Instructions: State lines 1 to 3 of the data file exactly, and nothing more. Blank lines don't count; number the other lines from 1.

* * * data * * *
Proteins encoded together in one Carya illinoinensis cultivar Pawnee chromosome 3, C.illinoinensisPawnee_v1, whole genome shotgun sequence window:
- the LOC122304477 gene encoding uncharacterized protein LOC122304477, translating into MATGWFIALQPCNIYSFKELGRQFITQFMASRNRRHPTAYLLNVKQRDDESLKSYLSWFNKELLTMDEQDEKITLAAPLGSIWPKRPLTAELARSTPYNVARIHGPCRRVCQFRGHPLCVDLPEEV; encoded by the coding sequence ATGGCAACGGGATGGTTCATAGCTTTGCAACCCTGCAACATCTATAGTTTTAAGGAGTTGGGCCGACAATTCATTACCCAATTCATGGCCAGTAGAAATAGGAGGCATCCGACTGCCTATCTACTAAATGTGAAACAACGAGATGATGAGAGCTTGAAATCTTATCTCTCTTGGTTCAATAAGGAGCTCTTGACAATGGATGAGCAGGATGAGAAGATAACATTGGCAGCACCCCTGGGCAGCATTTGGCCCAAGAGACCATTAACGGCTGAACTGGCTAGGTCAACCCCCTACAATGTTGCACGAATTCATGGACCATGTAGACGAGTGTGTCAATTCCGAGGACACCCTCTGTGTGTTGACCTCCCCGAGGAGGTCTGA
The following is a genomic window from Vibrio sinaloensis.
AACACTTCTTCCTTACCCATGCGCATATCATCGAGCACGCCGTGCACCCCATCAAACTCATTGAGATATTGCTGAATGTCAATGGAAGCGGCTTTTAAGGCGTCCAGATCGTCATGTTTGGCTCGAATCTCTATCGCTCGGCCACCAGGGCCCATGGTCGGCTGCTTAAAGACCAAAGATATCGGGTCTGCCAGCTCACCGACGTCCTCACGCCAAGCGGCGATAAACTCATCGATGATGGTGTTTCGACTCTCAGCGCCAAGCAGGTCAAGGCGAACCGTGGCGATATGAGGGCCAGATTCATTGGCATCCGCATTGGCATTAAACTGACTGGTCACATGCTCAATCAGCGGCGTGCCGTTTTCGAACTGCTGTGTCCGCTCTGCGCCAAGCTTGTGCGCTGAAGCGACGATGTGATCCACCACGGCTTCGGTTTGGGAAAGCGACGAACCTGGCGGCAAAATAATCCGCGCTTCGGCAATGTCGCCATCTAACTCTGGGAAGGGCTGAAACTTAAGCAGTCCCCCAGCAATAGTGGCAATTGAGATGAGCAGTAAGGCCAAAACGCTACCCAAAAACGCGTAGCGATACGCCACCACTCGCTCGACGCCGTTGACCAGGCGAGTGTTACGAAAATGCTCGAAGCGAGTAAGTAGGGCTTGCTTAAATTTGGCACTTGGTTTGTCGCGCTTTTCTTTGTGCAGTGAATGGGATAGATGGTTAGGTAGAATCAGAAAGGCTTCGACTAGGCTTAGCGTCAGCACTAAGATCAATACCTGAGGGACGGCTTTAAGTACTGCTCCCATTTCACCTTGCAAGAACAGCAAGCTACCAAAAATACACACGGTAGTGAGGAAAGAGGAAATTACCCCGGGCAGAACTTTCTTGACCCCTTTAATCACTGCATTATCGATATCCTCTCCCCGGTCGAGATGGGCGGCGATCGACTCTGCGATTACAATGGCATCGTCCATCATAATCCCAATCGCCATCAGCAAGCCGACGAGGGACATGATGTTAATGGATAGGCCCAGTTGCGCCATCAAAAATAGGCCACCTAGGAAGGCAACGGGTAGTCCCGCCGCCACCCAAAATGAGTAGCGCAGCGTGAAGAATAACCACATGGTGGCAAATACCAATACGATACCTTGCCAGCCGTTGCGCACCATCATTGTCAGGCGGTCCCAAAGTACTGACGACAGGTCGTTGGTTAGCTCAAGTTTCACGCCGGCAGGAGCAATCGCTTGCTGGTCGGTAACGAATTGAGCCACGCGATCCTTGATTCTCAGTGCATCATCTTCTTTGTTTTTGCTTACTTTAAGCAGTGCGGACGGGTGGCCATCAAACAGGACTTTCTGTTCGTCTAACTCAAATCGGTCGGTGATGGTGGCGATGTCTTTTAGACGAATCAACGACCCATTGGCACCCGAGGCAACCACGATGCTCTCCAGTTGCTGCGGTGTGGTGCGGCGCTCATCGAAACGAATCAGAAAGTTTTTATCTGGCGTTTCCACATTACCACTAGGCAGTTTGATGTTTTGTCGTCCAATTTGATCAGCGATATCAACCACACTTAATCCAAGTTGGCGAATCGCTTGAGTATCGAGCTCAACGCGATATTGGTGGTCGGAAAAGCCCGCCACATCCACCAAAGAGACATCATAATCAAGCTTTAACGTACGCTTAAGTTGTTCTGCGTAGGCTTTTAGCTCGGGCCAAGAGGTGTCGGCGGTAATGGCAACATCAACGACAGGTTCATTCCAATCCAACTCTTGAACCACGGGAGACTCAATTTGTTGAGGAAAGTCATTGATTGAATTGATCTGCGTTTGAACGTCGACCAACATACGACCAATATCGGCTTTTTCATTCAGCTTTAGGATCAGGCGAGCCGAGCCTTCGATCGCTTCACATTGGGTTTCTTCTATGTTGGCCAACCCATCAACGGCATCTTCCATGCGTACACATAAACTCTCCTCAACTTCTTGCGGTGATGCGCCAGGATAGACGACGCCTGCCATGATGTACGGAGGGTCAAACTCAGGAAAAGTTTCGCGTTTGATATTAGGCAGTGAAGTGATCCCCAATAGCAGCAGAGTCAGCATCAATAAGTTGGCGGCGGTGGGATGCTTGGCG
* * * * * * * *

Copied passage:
Proteins encoded together in one Carya illinoinensis cultivar Pawnee chromosome 3, C.illinoinensisPawnee_v1, whole genome shotgun sequence window:
- the LOC122304477 gene encoding uncharacterized protein LOC122304477, translating into MATGWFIALQPCNIYSFKELGRQFITQFMASRNRRHPTAYLLNVKQRDDESLKSYLSWFNKELLTMDEQDEKITLAAPLGSIWPKRPLTAELARSTPYNVARIHGPCRRVCQFRGHPLCVDLPEEV; encoded by the coding sequence ATGGCAACGGGATGGTTCATAGCTTTGCAACCCTGCAACATCTATAGTTTTAAGGAGTTGGGCCGACAATTCATTACCCAATTCATGGCCAGTAGAAATAGGAGGCATCCGACTGCCTATCTACTAAATGTGAAACAACGAGATGATGAGAGCTTGAAATCTTATCTCTCTTGGTTCAATAAGGAGCTCTTGACAATGGATGAGCAGGATGAGAAGATAACATTGGCAGCACCCCTGGGCAGCATTTGGCCCAAGAGACCATTAACGGCTGAACTGGCTAGGTCAACCCCCTACAATGTTGCACGAATTCATGGACCATGTAGACGAGTGTGTCAATTCCGAGGACACCCTCTGTGTGTTGACCTCCCCGAGGAGGTCTGA
The following is a genomic window from Vibrio sinaloensis.